If you see a service with TCP port 445 open, then it is probably running SMB. SMB is used for file sharing services. You will also see it related to other protocols in its operation:



Here is a check list of common things to check:

  • Can you enumerate the server version?
  • Can you enumerate shares?
  • What versions of the protocol are enabled?
  • Can you connect using anon bind?
  • Are there any known vulnerabilities?
  • Can you enumerate usernames?
  • Is SMB signing enabled?
  • Are there other hosts in the subnet that can be used?



The following nmap script will:

Run verbose (-vvvv)

Enumerate service versions (-sV)

Connect to port 445 (-p 445)

Run in aggressive mode (-A)

Run all scripts named smb-enum* (–script smb-enum*)

Against the target IP or name ([target])

nmap -vvvv -sV -p 445 -A –script smb-enum-* [target]

You should also consider that ICMP (Ping) may be disabled and therefore -Pn (do not ping) may be required.


In linux you can use smbclient. The syntax for smbclient is not super intuitive however let us take a look at some common commands:

Let us check for anon access and list shares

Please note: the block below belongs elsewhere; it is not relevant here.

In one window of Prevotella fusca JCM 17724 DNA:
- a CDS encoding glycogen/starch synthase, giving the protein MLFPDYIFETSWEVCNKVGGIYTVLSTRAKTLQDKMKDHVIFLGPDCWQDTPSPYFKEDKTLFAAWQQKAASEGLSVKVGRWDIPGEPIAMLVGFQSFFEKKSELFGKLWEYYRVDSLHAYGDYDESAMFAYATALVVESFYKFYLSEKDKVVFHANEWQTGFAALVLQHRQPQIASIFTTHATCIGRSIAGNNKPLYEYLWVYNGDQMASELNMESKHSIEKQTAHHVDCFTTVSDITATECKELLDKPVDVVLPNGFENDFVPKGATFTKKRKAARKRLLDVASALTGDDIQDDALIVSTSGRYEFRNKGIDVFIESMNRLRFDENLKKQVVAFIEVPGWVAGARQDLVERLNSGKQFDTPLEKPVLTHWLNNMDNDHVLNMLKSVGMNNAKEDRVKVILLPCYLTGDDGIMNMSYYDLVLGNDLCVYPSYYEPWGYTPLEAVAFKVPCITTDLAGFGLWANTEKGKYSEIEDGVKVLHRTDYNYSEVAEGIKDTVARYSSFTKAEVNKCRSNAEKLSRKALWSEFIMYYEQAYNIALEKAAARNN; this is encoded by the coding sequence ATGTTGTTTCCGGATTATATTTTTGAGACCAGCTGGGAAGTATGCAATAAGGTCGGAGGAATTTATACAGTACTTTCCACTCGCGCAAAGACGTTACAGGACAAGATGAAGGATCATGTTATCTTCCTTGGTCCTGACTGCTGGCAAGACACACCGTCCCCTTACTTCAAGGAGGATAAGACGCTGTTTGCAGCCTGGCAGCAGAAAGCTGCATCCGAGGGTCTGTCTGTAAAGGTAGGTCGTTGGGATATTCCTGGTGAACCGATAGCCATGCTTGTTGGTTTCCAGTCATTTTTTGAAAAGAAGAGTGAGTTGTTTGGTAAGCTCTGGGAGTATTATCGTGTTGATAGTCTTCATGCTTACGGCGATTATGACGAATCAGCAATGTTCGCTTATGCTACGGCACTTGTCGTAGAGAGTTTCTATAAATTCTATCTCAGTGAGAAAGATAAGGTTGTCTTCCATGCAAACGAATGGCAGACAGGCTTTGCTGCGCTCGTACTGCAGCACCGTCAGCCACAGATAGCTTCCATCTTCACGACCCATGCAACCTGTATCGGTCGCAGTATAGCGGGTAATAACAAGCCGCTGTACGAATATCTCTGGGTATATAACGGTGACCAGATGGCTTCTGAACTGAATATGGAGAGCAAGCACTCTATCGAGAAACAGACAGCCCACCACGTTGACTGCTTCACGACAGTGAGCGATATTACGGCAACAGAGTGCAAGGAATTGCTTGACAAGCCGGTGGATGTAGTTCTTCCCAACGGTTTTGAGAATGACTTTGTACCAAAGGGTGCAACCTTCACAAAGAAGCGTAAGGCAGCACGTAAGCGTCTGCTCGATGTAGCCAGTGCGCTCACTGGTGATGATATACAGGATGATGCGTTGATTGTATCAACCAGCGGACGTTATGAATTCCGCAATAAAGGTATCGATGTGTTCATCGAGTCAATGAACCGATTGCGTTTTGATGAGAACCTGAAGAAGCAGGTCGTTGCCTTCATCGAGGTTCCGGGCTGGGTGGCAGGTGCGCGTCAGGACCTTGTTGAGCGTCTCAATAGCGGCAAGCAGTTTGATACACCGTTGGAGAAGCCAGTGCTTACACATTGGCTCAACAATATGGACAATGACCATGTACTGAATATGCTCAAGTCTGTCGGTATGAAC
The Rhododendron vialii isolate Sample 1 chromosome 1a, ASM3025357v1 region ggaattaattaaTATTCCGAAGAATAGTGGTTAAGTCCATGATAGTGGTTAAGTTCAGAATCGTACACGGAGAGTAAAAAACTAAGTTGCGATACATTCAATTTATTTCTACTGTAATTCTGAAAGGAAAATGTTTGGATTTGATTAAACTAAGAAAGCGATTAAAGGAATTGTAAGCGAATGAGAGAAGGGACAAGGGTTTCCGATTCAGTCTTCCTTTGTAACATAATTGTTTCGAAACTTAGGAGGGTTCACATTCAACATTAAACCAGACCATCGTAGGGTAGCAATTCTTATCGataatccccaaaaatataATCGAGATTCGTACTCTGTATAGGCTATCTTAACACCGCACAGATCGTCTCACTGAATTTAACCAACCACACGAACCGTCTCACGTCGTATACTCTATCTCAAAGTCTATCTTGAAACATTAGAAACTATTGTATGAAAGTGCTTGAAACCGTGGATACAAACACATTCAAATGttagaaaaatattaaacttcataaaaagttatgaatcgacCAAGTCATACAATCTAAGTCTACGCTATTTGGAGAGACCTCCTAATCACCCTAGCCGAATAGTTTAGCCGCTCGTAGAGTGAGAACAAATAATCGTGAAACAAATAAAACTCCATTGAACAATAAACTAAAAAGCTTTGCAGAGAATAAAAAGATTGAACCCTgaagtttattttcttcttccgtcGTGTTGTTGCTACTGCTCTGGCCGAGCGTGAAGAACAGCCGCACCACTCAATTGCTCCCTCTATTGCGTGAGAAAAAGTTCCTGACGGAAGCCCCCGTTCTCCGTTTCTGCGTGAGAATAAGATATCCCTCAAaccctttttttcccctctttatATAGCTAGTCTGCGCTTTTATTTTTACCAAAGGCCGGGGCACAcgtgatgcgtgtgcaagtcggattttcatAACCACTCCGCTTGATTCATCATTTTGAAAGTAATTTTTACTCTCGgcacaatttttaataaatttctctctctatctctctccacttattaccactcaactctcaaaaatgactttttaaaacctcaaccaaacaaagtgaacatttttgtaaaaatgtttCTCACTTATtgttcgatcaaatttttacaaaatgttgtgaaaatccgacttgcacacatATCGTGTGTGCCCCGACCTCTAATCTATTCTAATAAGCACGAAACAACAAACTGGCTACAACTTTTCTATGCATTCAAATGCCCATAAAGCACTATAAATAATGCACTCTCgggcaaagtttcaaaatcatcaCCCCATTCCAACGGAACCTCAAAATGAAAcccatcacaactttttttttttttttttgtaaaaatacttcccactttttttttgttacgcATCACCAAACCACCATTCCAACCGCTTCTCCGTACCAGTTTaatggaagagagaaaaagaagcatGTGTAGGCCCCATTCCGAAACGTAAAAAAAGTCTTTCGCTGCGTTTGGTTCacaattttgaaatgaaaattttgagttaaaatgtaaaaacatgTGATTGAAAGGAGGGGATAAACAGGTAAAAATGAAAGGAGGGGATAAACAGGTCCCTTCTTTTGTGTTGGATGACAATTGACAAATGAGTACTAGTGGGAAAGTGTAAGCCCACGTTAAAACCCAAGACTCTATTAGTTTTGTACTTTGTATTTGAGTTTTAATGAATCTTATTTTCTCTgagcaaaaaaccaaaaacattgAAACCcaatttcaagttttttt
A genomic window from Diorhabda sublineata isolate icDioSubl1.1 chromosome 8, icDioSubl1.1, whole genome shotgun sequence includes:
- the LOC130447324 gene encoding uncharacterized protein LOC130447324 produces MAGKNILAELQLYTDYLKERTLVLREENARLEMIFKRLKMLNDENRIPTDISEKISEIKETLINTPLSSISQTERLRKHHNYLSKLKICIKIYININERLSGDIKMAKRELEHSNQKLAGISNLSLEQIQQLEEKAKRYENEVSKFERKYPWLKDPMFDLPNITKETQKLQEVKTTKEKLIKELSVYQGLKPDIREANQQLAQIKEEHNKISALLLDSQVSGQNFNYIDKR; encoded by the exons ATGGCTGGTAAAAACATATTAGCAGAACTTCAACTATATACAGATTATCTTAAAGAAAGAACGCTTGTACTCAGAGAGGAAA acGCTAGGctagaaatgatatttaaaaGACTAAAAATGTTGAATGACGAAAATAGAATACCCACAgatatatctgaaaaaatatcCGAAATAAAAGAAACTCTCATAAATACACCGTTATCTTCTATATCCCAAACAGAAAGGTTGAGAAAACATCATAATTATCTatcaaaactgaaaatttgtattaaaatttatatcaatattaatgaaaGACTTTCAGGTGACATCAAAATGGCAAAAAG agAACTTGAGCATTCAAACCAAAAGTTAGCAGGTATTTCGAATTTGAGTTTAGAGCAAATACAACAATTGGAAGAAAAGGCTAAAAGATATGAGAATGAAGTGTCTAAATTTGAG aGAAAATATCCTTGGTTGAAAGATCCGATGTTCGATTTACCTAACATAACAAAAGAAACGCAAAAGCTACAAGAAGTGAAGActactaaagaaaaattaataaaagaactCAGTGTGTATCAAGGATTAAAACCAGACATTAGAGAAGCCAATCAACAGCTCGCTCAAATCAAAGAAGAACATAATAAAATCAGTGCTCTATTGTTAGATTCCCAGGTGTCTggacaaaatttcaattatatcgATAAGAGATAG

smbclient -L \\\\\\

Enter a blank password when prompted

Now if we found a share using nmap lets connect:

smbclient \\\\\\sharename

Now if we have access, we can run the following commands:

List Files = ls

Download File = get

Upload file = put

Delete file = rm

Help = help

SMB Attacks

There are a range of attack paths which include:

  • Known vulnerabilities
  • e.g., Eternal Blue
  • Brute Force
  • Password Spray
  • Credential Stuffing
  • SMBRelay

Common Tools for attacking smb will include:

  • Nmap
  • Metasploit Framework
  • Impacket
  • Responder
  • Hydra
  • Crackmapexec (CME)


Here are some of the defences you can leverage:

  • Enforce strong authentication policies
    • Enable account lockouts
  • Conduct password audits
  • Restrict SMB to known locations
  • Enable SMB Signing
  • Ensure SMB is patched
  • Disable Legacy SMB versions e.g., SMBv1
  • Disable Anonymous Access


A lot of networks are flat, they have SMB enabled and very few controls. In a domain environment this leaves them wide open for lateral movement. Review your group policies and look to harden your SMB implementations. Jack in finance really probably should not be connecting to Sarah’s PC in facilities over SMB etc.

Remember as well, SMBv1 is old, if you have it enabled Ned will cry! Disable it for Ned!

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